Adventures in venture capital: Family offices seek higher returns, but face higher risk 

Feb 15, 2023
1 year ago
Reach for money


Given the recent volatility in the stock market, family offices are increasingly turning to startups or small businesses with the potential for high growth and stronger returns. 

Family offices have long made direct investments in private companies. Today, however, 85% say they’re likely to invest at earlier stages of a business’s life cycle — up from 74% in 2021, according to UBS’ 2022 Global Family Office Report

Of the 221 single-family offices surveyed by UBS, 63% said they usually invest in venture capital, up from 61 percent in 2021 and 53 percent in 2020.  

According to a new Citi report that surveyed 126 family offices around the world, the surge in venture capital investing is “fueled in part by family offices not finding sufficient attractive opportunities in operating businesses and real estate.”  

The interest in companies at the earliest stage of their life cycles comes amid continued inflationary pressure and low expected returns from more traditional investment vehicles.  

“For sure, the trend of direct investment over the years has increased,” said Kent Swig, president of Fulcrum Equities, a family office in New York that makes many direct investments.  

Swig views the growth in direct investments, including venture funding, as an indication of the maturity of family offices as a field. “Twenty-five years ago, you didn’t have the communication, the infrastructure, the networks and the services that you do today,” he said. As a result, family offices are better able to identify, discuss, perform due diligence on and manage direct investments.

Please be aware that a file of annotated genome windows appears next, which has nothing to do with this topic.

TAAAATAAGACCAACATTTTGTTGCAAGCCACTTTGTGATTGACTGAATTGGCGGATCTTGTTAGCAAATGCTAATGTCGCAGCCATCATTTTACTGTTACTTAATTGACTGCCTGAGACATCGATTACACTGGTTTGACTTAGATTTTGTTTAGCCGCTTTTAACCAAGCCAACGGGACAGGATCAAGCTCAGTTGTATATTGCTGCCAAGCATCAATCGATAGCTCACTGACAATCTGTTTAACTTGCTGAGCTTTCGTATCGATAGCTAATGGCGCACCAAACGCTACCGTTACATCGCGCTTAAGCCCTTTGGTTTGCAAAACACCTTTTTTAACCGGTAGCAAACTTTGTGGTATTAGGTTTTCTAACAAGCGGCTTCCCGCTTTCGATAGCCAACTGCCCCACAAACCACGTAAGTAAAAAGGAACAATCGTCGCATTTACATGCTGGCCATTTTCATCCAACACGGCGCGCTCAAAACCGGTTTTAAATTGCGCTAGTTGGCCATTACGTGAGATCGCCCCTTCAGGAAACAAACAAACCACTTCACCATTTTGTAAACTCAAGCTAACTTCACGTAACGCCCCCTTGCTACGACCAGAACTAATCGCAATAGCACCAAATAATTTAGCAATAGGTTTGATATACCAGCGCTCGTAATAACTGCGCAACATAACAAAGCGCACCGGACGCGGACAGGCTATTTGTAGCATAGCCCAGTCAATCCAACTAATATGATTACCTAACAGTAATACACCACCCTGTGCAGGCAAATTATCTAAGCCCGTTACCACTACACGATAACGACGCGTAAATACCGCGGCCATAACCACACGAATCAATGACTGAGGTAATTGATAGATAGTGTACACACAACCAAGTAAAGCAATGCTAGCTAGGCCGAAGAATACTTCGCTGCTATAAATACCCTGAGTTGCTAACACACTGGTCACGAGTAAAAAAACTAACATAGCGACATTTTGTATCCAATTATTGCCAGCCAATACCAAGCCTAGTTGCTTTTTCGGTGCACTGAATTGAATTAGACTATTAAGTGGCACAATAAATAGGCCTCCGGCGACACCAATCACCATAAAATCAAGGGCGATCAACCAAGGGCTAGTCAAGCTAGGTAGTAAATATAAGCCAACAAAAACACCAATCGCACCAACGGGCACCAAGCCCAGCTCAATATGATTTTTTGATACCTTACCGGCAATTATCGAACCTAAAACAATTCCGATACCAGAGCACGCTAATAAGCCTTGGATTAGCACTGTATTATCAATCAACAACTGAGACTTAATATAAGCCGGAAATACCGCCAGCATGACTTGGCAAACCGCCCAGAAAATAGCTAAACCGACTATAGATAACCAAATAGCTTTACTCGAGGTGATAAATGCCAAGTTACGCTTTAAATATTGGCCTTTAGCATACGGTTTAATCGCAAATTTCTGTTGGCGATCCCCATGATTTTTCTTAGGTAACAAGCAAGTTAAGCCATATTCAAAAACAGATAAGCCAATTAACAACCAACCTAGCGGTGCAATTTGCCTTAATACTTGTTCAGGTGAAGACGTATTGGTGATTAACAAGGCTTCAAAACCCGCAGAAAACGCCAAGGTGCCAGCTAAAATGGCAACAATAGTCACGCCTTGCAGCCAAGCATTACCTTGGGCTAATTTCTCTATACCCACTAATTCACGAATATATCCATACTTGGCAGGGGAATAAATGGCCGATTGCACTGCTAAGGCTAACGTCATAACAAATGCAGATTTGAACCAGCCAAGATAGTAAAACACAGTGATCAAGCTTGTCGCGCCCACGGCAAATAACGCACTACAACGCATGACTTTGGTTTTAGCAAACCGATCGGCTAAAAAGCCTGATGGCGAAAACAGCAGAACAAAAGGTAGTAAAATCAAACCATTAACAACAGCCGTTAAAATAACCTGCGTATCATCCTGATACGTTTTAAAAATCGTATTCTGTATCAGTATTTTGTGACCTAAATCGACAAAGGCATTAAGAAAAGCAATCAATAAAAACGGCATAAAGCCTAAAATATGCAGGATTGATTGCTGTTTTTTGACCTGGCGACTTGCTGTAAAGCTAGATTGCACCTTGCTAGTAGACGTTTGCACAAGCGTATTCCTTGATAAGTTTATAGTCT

To be sure, there are risks. It remains to be seen, for example, whether family offices will be successful in generating the same returns as traditional VC funds when making direct venture investments.  

One fund manager at a family office who would only speak on the condition of anonymity emphasized that family offices “are more PE type of investors versus VC,” in large part because of risk aversion and an emphasis on cash flow.  

“They tend to prefer revenue-generating ideas versus seed or Series-A-type of deals. … There is a higher aversion to risk in these family environments where your direct stakeholders are your brothers, uncles, sisters, cousins, etc.” 

Another reason for family offices to be cautious as they approach VC is how well they can perform on one of the most discussed aspects of VC investing: “deal flow.” The best companies want to raise from the best VC funds, and getting access to the best companies and the best VCs can require a mix of existing relationships and a willingness to continue backing a given entity.  

“Venture capital is a small community; it’s very relationship-driven,” said  Jordan Stein, director of private capital at Cresset Capital Management, a wealth management firm with a significant focus on family offices in Chicago. To Stein, that means focusing on venture funds rather than direct investments can be a better approach. But even there, identifying and working with the right investors can be its own challenge. 

“If you look at quartile returns, the spread is widest in VC,” Stein said. He noted that the top VC funds formed since 2000 have generated an internal rate of return of 33%, according to recent research out of the University of Chicago, while the bottom quartile of such funds actually generated negative returns.